We'll now be adding a review to the website a few days after each gig. In the first of these, GAVIN McNAMARA takes a look back at July's event.

Earlier this year the decidedly un-Folk folk at Classic FM voted The Lark Ascending by Ralph Vaughan Williams as their favourite piece of classical music. Its heart-stopping violin line echoing the sound and flight of a lark, it never fails to bring a tear to the flintiest of eyes. It also conjures a particular Englishness. One that is forever green and pleasant. One that is calm and beautiful. One where every sadness in the world can be washed away with a soft rain and birdsong.

JACKIE OATES perfectly understands this type of Englishness. Where other folk singers might throw in a bit of American folk song or the odd country tinge Jackie Oates is English Folk. With a capital E and a capital F. Over the course of a delightful evening at the Downend Folk Club she lead us down English country by-ways and onto wave washed beaches, a gentle rain and birdsong washing away every care.

With a voice as crisp and clean as a cider apple she tells us stories that are, in that great folk tradition, often sad and filled with longing. The title track of the new album, “The Spyglass and the Herringbone”, is a song about the Foundling Hospital. It is a delicate, poignant tale of lost children and regret set to a beautiful piano and violin refrain. Oates is joined by Mike Cosgrave throughout the set. He adds piano, guitar and a wry sense of humour to proceedings and under-cuts some of the gentle melancholy with a sideways glance and baffled smile. Together they make an utterly lovely sound.

Just after “The Miller and his Three Sons” we hear the first example of the Downend Folk Club Sigh of the evening. Does this happen at every folk club? Who knows? But here, after a song of particular beauty, the audience give a little moan. A collective breath, as much to say “Ahh, that was lovely”. Jackie Oates gets to hear The Sigh a lot this evening.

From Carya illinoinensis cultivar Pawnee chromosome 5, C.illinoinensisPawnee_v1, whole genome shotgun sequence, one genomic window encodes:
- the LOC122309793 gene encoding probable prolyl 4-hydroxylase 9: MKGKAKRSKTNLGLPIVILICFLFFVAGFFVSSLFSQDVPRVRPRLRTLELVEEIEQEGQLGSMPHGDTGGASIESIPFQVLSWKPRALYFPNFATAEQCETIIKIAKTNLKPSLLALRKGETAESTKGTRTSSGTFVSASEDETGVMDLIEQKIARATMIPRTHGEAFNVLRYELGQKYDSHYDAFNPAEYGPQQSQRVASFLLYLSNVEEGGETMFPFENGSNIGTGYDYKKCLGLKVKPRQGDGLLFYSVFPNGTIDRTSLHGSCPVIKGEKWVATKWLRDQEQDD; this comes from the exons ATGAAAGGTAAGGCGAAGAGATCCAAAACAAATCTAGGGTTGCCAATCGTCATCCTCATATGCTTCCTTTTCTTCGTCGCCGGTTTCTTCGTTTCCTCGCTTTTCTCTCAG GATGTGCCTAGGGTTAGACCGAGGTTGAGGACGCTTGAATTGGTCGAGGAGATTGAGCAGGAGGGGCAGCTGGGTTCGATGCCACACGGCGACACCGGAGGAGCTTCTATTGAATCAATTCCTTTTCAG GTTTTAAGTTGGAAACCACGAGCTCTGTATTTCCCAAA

While her set, generally, settles for the hushed and the sad two moments stand out. A set of Cornish barn dance tunes bring to mind wood smoke, the wide open sea and clattering feet while the best song of the evening is a song written by her brother. Jackie Oates’ brother is Jim Moray. He, surely, needs no introduction. “The Wishfulness Waltz” was written by him, for her during a time of heartbreak. It is snow covered and sparkly. Not in keeping with a humid July evening but entirely transporting. We sighed as it finished.

Starting the evening were the best support band that the Folk Club has seen so far. KIM LOWINGS & THE GREENWOOD were bewitching. Bouzouki, double bass and percussion box humming and thrumming around another crystal clear, female vocal. Songs were of witches and labouring boys and one about a supermarket self-scanning machine that was more beautiful than the subject matter gave it any right to be. Folk songs can get a bit bogged down in wronged maidens and drowned sailors; these made you want to drum your heels and swirl through very English fields.